Month: May 2014

Wood Destroying Insect Reports (WDI)

Have you ever heard of a Wood Destroying Insect Report? Here in Texas, it is required to have one completed when either buying or selling a home. I have heard some of the horror stories of home inspectors who are not licensed in Structural Pest Control look for termites and quite honestly, the methods that some of them use make me cringe.

The best recommendation would be to find a Structural Pest Control Company that actually deals with termites, just in case termites are found. I will get calls from people saying, “So and so company did the WDI for us. They discovered termites but they don’t treat for them. Can you help us?” Of course we helped them but we have to look over the WDI report and verify what the inspector found is in fact termites or not.
Here are some things the inspector should be looking for:
Conducive conditions such as soil lines that are too high along the slab of the home; Bushes, trees, plants, etc that block the view of the slab; Standing water that doesn’t drain away from the house; Previous infestation and when was it treated; New damage and determine whether it’s carpenter ants, powder post beetles, termites, or carpenter bees.
If any of these these things are found, they should be noted on the inspection report as well as any corrective measures that need to be taken.

Even if you don’t live in Texas, you should make sure to be on the look out for these things when buying or selling your home.

Termite Season

Termite season doesn’t really have a set beginning and end because termites are active year round. Termites are most visible because of the swarmers from March through Novemeber. In warmer climates, termites remain active year round. In cooler climates, termites typically are less active during the winter months from November through February. Although termites in cooler climates may slow down during the winter, they can cause damage at any time because they’re constantly foraging.

Home Buyer and a Termite Inspection

In Texas, termite infestations are not uncommon by any means. In the U.S., termites are active in 49 of the 50 states and can cause more than $50 billion in property damage every year. If you’re buying a home, having the dwelling inspected for termites beforehand can save help you further down the line. If you’re taking out a mortgage, the likely hood that the lender will require that you have a termite inspection performed before the sale is finalized is very high. A termite inspection is typically an expense that the buyer incurs during the ten (10) day option period. Most home purchase agreements are contingent on the results of independent inspections designed to reveal hidden problems.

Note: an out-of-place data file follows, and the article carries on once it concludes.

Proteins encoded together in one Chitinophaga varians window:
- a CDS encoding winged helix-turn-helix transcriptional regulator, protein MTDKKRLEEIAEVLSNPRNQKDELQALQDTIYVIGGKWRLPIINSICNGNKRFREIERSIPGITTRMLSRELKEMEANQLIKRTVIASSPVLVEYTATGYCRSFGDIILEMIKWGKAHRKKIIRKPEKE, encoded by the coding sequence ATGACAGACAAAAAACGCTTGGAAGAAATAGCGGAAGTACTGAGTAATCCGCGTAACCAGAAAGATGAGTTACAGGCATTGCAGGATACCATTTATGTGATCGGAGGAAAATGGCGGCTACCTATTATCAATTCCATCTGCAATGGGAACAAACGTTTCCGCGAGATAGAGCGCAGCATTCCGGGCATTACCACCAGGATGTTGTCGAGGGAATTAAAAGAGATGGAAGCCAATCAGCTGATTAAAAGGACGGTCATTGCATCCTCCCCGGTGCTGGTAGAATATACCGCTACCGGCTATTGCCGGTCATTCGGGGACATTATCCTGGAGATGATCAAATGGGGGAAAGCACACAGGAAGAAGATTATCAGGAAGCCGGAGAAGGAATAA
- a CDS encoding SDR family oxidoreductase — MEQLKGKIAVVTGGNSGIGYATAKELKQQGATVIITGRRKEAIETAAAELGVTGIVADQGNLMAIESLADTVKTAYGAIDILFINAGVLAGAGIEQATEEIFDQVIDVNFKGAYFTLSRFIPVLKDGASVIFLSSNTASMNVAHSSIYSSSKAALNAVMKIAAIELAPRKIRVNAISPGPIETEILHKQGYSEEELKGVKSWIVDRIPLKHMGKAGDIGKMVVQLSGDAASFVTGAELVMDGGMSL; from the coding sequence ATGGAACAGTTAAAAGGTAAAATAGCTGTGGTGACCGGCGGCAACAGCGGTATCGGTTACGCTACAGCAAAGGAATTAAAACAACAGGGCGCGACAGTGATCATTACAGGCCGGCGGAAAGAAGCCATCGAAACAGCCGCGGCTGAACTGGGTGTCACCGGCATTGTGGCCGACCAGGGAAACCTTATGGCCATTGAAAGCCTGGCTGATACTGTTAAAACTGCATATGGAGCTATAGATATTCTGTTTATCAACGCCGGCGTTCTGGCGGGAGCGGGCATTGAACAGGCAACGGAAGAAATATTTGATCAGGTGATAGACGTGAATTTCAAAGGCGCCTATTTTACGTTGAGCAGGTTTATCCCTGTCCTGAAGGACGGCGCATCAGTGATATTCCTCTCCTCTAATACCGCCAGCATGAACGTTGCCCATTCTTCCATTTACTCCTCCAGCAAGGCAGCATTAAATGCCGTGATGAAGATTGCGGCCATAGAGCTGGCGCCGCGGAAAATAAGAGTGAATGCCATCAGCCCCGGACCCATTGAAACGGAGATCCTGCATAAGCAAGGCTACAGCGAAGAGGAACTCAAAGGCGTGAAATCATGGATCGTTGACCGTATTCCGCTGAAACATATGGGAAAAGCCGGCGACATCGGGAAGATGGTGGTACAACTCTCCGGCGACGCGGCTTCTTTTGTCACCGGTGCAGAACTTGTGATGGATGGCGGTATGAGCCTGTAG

Termites can leave very little evidence of their presence until the infestation has grown for quite some time. The early warning signs of a termite infestation can be subtle and if you don’t know what to look for, it could go unnoticed for months, even years. The presence of termites doesn’t necessarily mean a home is unsound. The signs of an infestation could be from old activity that was treated in previous years or it could be new activity. If any termite activity is found, it shouldn’t be a deal breaker. There are options that the buyer/seller can agree upon. The home can be treated for termites and all the necessary repairs can be fixed, which can still make the home a viable option.

A termite inspector can decipher more than just the warning signs of termites. Most inspectors can recognize the presence of other wood-destroying pests like carpenter ants, too. Again, if an inspection does reveal termite activity, don’t fret! The signs may be from a previous infestation that may have been treated in the past. If the home has been treated for termites in the past, the seller should also be able to provide documentation of a previous treatment as well as documentation as to where the activity had occurred. Buying a home can be stressful enough, finding termites should not be a deal breaker. Be sure to find an inspector whose company can handle treating for termites, in the event any activity might be discovered. By doing so, this will avoid any unnecessary expenses on finding another company to come out to complete another inspection prior to any treatment being performed.